During this period the beaches bordering Kayts in Karampon and Suruwil were used as landing places of smuggled goods from India such as sarees, chillies and hard to get luxury items which were not found in Sri Lanka. Large quantities of coconut oil too were smuggled out of Sri Lanka from these beaches to India in return by the smugglers. My staff and I spent a busy schedule spending sleepless nights on these beaches detecting these smuggled items and promptly produced the contraband and the suspects before the Jaffna-Collector of Customs S.M.J. Senaratne, who was functioning in this capacity at Jaffna for a record 12 years and he levied heavy fines on the smugglers and confiscated the smuggled items.
He was a very popular officer in Jaffna among the Police and the public and later he went on to be elevated as Director-General of Customs in Colombo and today he is the Secretary to the Ministry of Posts and Telecommunication and the Media.
One of the most attractive and looked forward to events in Kayts during my stay was the annual cart races which were held during the Hindu New Year Festival in April where huge crowds gathered to witness these thrilling races where hundreds of bullock carts are drawn by specially bred bulls with garlands round their necks and raced along the open stretch of barren land by the Kayts lagoon and which ran parallel to the Jaffna-Kayts Road. At the end of the races which is run throughout the day in a festive atmosphere, huge sums of money were paid to the owners of the winning teams of the carts and bulls.
These cart races brought back to memory the chariot races in the M.G.M.'s film "Ben Hur" where beautiful horses drew decorated chariots and raced during the days of the Roman Empire.
We got down at the Welen Garden City and was driven to the Office of the Chief Constable of Hertfordshire County Police who is like our Inspector General of Police, who gave us a lecture on the Hertfordshire County Police. Thereafter we were given separate rooms at the Welen Garden City Police station where I met two pretty young Women Police Constables who were under training Gloria and Madeline who became my good friends and companions during my stay at Hertfordshire.
Four of us were given a constable each to take us around in the County on instructional tours. On October 3 we were taken to Eynsham Hall training school in Oxfordshire where we had lunch. On our way back we visited the grave of Sir Winston Churchill the most celebrated Prime Minister of Great Britain which was alongside his parent's at Blaydon, the village he was born. That evening we took Gloria and Madeline the two Women Police officers to a Chinese restaurant in the town to dinner and enjoyed the outing and returned late in the night and rested.
The following morning October 4 we visited the C.I.D. Training School, Registrar of Finger Print's Office, Photography Bureau, Criminal Record Office and the Narcotics Division of Hertfordshire County and were given an insight into their activities.
In the afternoon I was taken to Hoddesdon Police Station where a murder inquiry was in progress and I too was included in the team that had been entrusted with the investigations. This inquiry was about a young amorous horse riding instructor who had several girl friends and who was found murdered in his swimming pool. Their system of investigation was very meticulous where each officer was entrusted with a specific task till the end of the inquiry and every little detail was gone into.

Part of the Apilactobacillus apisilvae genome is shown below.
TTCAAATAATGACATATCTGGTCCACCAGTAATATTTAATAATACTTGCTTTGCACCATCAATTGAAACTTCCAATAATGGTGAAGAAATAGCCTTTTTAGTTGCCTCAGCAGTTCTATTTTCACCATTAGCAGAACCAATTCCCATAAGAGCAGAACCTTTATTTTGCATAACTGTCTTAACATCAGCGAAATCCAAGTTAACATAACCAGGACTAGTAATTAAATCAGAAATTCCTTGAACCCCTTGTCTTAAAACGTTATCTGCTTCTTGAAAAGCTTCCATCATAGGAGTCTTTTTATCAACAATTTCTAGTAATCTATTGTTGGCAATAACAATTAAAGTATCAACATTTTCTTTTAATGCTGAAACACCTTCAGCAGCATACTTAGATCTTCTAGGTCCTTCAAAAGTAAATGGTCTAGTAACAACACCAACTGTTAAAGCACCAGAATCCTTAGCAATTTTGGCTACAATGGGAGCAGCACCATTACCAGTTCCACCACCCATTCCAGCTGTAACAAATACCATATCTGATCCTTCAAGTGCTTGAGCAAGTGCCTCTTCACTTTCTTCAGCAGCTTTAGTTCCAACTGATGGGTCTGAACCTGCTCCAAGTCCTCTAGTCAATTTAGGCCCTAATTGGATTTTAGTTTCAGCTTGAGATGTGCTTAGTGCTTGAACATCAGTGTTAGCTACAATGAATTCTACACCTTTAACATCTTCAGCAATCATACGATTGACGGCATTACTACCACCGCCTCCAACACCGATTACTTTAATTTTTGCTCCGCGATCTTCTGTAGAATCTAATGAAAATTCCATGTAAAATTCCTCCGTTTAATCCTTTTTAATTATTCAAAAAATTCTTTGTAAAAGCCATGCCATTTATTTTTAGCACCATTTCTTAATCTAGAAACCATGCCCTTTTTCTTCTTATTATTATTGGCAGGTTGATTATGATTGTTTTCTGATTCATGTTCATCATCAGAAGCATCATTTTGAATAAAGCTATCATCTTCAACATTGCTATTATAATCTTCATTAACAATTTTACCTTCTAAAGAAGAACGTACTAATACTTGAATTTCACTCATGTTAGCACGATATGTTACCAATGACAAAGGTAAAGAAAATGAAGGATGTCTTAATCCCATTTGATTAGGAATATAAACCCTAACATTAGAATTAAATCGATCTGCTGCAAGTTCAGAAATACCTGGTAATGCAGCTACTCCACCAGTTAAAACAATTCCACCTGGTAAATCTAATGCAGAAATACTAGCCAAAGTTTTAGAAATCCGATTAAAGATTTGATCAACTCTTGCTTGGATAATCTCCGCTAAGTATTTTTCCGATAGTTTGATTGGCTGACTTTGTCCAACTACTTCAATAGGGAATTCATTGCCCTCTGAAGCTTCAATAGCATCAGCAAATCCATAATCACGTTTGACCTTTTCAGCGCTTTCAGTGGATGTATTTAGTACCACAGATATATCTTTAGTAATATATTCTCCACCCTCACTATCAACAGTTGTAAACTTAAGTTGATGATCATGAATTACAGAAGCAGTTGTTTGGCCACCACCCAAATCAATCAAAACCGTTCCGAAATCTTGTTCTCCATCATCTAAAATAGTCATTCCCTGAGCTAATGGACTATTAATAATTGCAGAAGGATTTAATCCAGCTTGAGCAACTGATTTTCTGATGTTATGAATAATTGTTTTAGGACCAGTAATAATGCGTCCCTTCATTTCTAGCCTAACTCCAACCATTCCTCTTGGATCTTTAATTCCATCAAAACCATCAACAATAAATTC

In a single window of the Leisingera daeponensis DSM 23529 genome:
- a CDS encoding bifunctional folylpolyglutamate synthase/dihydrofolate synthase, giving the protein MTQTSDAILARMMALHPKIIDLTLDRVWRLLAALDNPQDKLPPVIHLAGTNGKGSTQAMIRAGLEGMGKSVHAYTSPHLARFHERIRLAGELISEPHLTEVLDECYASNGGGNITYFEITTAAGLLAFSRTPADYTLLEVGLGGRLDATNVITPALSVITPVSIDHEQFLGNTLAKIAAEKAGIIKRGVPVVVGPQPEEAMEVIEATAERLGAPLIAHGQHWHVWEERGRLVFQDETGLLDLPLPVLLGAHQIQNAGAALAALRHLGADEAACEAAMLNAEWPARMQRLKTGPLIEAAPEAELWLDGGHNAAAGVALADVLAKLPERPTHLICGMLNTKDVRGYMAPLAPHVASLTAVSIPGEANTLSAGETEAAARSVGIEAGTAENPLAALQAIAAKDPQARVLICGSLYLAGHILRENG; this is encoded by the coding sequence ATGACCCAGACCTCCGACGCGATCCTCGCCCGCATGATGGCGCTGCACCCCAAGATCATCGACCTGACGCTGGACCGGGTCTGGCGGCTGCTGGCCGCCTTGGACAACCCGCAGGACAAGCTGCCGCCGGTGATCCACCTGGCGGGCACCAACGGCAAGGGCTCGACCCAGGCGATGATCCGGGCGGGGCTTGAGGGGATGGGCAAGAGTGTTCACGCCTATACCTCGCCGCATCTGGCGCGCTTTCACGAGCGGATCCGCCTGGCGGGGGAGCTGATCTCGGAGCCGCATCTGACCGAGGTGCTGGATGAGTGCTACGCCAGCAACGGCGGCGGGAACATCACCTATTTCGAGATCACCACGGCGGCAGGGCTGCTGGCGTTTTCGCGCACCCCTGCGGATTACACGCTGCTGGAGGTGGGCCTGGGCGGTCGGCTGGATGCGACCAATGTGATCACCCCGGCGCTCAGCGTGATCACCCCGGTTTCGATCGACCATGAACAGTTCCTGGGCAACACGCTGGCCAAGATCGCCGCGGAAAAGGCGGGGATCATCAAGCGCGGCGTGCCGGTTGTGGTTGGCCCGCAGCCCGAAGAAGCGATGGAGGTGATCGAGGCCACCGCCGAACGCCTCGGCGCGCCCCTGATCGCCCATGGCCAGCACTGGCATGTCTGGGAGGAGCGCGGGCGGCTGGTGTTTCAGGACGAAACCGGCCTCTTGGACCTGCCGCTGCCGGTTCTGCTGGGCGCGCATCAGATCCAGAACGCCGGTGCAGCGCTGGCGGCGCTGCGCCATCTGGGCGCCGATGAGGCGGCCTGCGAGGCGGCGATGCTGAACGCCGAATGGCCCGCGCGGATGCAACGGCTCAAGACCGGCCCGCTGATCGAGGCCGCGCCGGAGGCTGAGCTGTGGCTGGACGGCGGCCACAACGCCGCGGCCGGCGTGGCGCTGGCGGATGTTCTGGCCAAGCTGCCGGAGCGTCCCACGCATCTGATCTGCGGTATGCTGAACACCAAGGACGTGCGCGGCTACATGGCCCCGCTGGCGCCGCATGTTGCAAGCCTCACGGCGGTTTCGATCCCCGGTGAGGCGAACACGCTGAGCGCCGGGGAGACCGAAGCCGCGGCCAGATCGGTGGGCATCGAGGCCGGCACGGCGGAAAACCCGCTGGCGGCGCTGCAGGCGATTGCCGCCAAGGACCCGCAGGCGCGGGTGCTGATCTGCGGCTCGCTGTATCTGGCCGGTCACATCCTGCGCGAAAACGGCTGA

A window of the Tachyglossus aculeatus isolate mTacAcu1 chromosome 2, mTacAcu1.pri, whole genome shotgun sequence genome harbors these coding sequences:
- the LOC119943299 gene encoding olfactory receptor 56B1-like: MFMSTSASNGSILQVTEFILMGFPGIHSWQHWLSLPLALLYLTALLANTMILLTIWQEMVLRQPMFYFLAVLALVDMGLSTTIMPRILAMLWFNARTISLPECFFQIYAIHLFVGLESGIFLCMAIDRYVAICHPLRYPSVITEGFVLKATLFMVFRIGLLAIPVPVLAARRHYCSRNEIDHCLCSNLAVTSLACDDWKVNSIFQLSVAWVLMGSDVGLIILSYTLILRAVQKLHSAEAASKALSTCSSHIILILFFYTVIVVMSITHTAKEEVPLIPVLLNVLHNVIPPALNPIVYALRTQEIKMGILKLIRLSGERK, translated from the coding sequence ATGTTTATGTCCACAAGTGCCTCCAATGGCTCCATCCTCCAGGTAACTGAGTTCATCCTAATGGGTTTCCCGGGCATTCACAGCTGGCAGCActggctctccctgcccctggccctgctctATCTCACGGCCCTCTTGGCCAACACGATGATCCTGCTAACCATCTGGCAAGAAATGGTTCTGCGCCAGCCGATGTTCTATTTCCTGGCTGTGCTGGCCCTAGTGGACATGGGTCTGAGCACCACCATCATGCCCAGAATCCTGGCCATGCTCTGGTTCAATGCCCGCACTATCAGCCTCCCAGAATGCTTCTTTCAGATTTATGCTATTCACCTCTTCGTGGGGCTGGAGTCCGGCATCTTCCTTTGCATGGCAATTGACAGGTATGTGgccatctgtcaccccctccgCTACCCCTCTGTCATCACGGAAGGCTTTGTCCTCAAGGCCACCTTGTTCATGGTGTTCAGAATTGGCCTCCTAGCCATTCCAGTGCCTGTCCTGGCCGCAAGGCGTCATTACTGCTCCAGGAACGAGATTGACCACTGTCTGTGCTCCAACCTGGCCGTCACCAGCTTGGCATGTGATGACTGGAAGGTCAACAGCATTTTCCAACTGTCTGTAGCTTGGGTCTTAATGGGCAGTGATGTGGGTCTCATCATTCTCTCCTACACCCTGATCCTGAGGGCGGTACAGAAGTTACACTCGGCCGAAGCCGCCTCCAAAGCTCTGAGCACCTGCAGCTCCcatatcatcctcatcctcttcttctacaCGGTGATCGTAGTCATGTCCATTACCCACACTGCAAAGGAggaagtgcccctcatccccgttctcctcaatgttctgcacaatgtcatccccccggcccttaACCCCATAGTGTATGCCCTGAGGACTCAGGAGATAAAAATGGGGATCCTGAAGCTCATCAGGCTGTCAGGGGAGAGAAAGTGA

I spent the evening in the T. V. Room with Gloria and Madeline till late and they were very eager to know about Sri Lanka and I gave them a vivid description of our country, the people and their culture which they absorbed happily.
On Thursday September 5 I was taken to the Hatfield Police Station and listened to a lecture on "Observation" which was very interesting. Then I met Chief Inspector H. A. Hills who was very pleased when he learnt that I was from Sri Lanka and he said that he had undergone the Command Course with Mr. P. Mahendran a Superintendent of Police from Sri Lanka at Bremshill. He was very impressed with the sports achievements of Mr. "Brute" Mahendran who had represented Sri Lanka in rugby, boxing, and athletics. He was even more thrilled when I told him that Mr. Mahendran and I played rugger for the Police team for several years and we both captained the Police team in 1962 and 1963 respectively. He took me around in the area and also to an Uncle of Queen Elizabeth 11 who was living in a sprawling Estate. We had tea with the Queen's Uncle which was a great privilege for me.
The following day Friday I visited the Traffic Division of the Hertfordshire Police and I was taken to the M 1 Highway and saw speed traps being laid with the aid of the radar. This was the last day of my attachment at Hertfordshire County Police. That evening the Police had organised a Discotheque and Madeline and Gloria were keen that I should join them that night as they too were passing out on that day and their parents were coming. But I had to politely refuse them as I was already invited to a Ceylonese Dance by Reggie Somasunderam and friends. I bade a sad farewell to Madeline and Gloria and went by train to Reggie's house and left with Reggie, his wife Larraine, Don Wheetley, Alex St. John and wife for the dance where I met several Sri Lankan families. At the dance Tommy Cooper a well-known T. V. personality who was compering the dance called a female cabaret artiste who was scantily dressed to select two men from the audience to perform along with him and she selected an Englishman and me and we were taken onto the stage where we were asked to mimic Tommy Cooper in one of his humorous acts which turned the entire house into laughter. We broke up after the dance in the early hours of the morning and returned to Reggie's residence and rested.
The following morning Asoka Jayasooriya came with his Welsh girl friend Lyn and took me to his flat at Kensil Green where I spent the whole day and night with them. And the following day they dropped me at Reggie Somasunderam's house from where I had to go and attend the Congress of rugby football referees as the delegate from Sri Lanka for one week.